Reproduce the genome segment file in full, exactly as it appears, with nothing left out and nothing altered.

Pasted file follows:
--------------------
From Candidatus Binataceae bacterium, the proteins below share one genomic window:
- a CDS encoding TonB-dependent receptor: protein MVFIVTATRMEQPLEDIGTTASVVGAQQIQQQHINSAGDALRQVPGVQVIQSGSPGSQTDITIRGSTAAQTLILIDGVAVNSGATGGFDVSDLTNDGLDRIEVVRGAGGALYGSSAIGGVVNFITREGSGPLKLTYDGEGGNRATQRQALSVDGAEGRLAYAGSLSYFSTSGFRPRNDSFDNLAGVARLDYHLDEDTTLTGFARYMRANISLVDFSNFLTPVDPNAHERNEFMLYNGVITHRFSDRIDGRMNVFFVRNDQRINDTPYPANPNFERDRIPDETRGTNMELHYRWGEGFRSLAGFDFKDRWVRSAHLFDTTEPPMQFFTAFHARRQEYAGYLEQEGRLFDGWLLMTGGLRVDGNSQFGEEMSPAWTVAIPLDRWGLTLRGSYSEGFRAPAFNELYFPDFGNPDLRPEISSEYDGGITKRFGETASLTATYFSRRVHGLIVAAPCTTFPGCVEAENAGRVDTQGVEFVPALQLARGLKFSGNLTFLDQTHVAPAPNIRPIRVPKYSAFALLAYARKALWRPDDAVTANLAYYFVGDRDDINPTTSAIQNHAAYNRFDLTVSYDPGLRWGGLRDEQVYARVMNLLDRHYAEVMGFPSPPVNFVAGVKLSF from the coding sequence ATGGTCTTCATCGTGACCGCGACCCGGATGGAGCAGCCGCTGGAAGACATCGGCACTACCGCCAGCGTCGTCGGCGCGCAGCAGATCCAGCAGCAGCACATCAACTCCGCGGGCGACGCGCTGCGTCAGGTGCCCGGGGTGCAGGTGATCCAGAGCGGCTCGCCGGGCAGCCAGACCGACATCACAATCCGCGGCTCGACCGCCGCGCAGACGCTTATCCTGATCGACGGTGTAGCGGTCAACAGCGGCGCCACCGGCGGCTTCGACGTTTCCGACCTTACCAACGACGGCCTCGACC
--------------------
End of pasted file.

From Candidatus Binataceae bacterium, the proteins below share one genomic window:
- a CDS encoding TonB-dependent receptor: protein MVFIVTATRMEQPLEDIGTTASVVGAQQIQQQHINSAGDALRQVPGVQVIQSGSPGSQTDITIRGSTAAQTLILIDGVAVNSGATGGFDVSDLTNDGLDRIEVVRGAGGALYGSSAIGGVVNFITREGSGPLKLTYDGEGGNRATQRQALSVDGAEGRLAYAGSLSYFSTSGFRPRNDSFDNLAGVARLDYHLDEDTTLTGFARYMRANISLVDFSNFLTPVDPNAHERNEFMLYNGVITHRFSDRIDGRMNVFFVRNDQRINDTPYPANPNFERDRIPDETRGTNMELHYRWGEGFRSLAGFDFKDRWVRSAHLFDTTEPPMQFFTAFHARRQEYAGYLEQEGRLFDGWLLMTGGLRVDGNSQFGEEMSPAWTVAIPLDRWGLTLRGSYSEGFRAPAFNELYFPDFGNPDLRPEISSEYDGGITKRFGETASLTATYFSRRVHGLIVAAPCTTFPGCVEAENAGRVDTQGVEFVPALQLARGLKFSGNLTFLDQTHVAPAPNIRPIRVPKYSAFALLAYARKALWRPDDAVTANLAYYFVGDRDDINPTTSAIQNHAAYNRFDLTVSYDPGLRWGGLRDEQVYARVMNLLDRHYAEVMGFPSPPVNFVAGVKLSF from the coding sequence ATGGTCTTCATCGTGACCGCGACCCGGATGGAGCAGCCGCTGGAAGACATCGGCACTACCGCCAGCGTCGTCGGCGCGCAGCAGATCCAGCAGCAGCACATCAACTCCGCGGGCGACGCGCTGCGTCAGGTGCCCGGGGTGCAGGTGATCCAGAGCGGCTCGCCGGGCAGCCAGACCGACATCACAATCCGCGGCTCGACCGCCGCGCAGACGCTTATCCTGATCGACGGTGTAGCGGTCAACAGCGGCGCCACCGGCGGCTTCGACGTTTCCGACCTTACCAACGACGGCCTCGACC